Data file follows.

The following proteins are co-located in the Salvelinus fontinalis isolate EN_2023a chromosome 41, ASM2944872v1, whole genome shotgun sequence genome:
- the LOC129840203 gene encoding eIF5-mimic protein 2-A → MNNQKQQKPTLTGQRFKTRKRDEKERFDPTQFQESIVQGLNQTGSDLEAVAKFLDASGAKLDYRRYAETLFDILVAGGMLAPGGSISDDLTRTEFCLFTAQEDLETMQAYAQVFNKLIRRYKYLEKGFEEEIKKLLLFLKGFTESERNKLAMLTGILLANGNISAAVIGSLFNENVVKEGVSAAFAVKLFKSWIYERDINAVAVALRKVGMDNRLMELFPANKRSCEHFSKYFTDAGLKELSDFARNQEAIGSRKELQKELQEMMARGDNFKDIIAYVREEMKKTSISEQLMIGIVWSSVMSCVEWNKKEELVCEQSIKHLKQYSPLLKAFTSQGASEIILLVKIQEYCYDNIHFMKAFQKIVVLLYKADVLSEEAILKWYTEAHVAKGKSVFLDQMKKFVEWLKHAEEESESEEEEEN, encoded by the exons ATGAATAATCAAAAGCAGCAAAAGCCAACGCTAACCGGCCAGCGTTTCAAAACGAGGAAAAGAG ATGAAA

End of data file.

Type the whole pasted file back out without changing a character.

The following proteins are co-located in the Salvelinus fontinalis isolate EN_2023a chromosome 41, ASM2944872v1, whole genome shotgun sequence genome:
- the LOC129840203 gene encoding eIF5-mimic protein 2-A → MNNQKQQKPTLTGQRFKTRKRDEKERFDPTQFQESIVQGLNQTGSDLEAVAKFLDASGAKLDYRRYAETLFDILVAGGMLAPGGSISDDLTRTEFCLFTAQEDLETMQAYAQVFNKLIRRYKYLEKGFEEEIKKLLLFLKGFTESERNKLAMLTGILLANGNISAAVIGSLFNENVVKEGVSAAFAVKLFKSWIYERDINAVAVALRKVGMDNRLMELFPANKRSCEHFSKYFTDAGLKELSDFARNQEAIGSRKELQKELQEMMARGDNFKDIIAYVREEMKKTSISEQLMIGIVWSSVMSCVEWNKKEELVCEQSIKHLKQYSPLLKAFTSQGASEIILLVKIQEYCYDNIHFMKAFQKIVVLLYKADVLSEEAILKWYTEAHVAKGKSVFLDQMKKFVEWLKHAEEESESEEEEEN, encoded by the exons ATGAATAATCAAAAGCAGCAAAAGCCAACGCTAACCGGCCAGCGTTTCAAAACGAGGAAAAGAG ATGAAA